Thursday, February 25, 2010

This Week at the Library (24/2)

This week at the library....

  • Dinner with a Perfect Stranger is a glorified Chick tract, although one with a more promising start. The book's overworked protaganist is invited to dinner with Jesus and accepts, initially providing the reader with an interesting conversation. Alas,  Jesus begins speaking in cliches and the protagonist ceases to exist except as a strawman. 
  • A Year of Living Biblically by A.J. Jacobs was a deliciously interesting , humorous, and challenging read. Jacobs, a secular Jew, decides to follow every rule and suggestion in the bible literally in order to see why religion attracts people. The year-long journy changes him into a "reverent agnostic" and may help readers who do not subscribe to orthodoxy understand the appeal of both of religion and a sense of formal spirituality. 
  • Stories Behind Words by Peter Limburg consists of nearly three hundred essays on the meanings, derivations, and histories of as many words. This proved interesting. 
  • The Geography of Nowhere sees author James Howard Kunstler attack surbubran and urban sprawl as wasteful, untenable, and spiritually bankrupt while promoting the ideal of smaller-scale communities emphasizing local economies and planning designed to maximize human happiness.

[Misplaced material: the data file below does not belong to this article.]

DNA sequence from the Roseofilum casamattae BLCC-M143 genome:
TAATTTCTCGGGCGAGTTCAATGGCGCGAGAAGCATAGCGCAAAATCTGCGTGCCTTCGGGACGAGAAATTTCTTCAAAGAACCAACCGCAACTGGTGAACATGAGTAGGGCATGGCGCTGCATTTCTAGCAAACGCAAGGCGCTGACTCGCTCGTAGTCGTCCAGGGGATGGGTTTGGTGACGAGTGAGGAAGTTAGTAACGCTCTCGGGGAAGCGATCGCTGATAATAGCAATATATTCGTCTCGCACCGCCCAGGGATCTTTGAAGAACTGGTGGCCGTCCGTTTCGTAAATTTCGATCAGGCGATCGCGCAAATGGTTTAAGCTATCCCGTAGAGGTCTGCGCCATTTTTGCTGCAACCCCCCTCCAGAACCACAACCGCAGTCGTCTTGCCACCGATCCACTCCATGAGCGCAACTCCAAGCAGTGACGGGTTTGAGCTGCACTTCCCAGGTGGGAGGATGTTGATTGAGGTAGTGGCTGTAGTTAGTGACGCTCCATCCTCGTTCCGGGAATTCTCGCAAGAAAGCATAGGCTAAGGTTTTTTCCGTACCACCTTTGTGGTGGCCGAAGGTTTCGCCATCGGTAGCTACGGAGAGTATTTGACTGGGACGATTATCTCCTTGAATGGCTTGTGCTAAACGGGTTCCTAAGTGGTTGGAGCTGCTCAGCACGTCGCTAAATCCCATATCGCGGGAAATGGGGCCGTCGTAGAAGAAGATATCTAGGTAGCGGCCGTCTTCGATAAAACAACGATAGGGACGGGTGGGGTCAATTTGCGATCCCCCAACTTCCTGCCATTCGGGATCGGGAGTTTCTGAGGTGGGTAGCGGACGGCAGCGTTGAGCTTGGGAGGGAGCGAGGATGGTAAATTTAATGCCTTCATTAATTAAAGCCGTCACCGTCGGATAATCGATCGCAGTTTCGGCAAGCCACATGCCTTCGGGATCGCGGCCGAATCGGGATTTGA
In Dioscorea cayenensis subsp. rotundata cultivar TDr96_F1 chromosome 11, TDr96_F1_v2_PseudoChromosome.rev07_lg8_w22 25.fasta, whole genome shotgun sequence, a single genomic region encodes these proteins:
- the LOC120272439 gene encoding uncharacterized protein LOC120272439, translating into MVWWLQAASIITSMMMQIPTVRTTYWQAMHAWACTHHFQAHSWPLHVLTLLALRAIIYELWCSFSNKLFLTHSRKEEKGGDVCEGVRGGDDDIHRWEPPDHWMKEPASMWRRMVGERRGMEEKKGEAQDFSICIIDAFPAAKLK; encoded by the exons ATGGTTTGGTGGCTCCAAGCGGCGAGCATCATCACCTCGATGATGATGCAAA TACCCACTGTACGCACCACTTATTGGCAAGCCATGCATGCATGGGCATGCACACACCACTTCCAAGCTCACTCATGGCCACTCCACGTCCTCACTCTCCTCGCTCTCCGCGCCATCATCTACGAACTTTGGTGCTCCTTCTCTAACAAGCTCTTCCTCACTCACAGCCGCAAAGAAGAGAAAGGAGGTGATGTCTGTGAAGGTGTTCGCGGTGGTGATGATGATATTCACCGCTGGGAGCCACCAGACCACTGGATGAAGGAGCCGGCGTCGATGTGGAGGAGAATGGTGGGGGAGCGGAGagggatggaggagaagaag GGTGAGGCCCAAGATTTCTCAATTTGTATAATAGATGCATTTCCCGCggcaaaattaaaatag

• Yours, Isaac Asimov: A Life in Letters, editd by Stantley Asimov provides excerpts from several decades of Asimov's letters, organized topically.  The excerpts portray Asimov's personality fairly well, and I enjoyed the read.

Pick of the Week: A Year of Living Biblically, A.J. Jacobs

Quotation of the Week: "It isn't dying I mind. It's the thought of having to stop writing."  - Isaac Asimov, in paraphrase.

Upcoming Reads:

  • American Infidel: Robert Ingersoll.  My first draft of an encylopedic-type article on Robert Ingersoll is due next week, so you'll probably  see this one soon. 
  • The Human Zoo, Desmond Morris. If I'm able to read this one more this week, I look forward to comparing it to The Geography of Nowhere. Both would seem to analyze the impact of urban living upon human biology.

I may find books in the library that command my immediate attention, but given the impending deadline (and midterms), those two will do for now.

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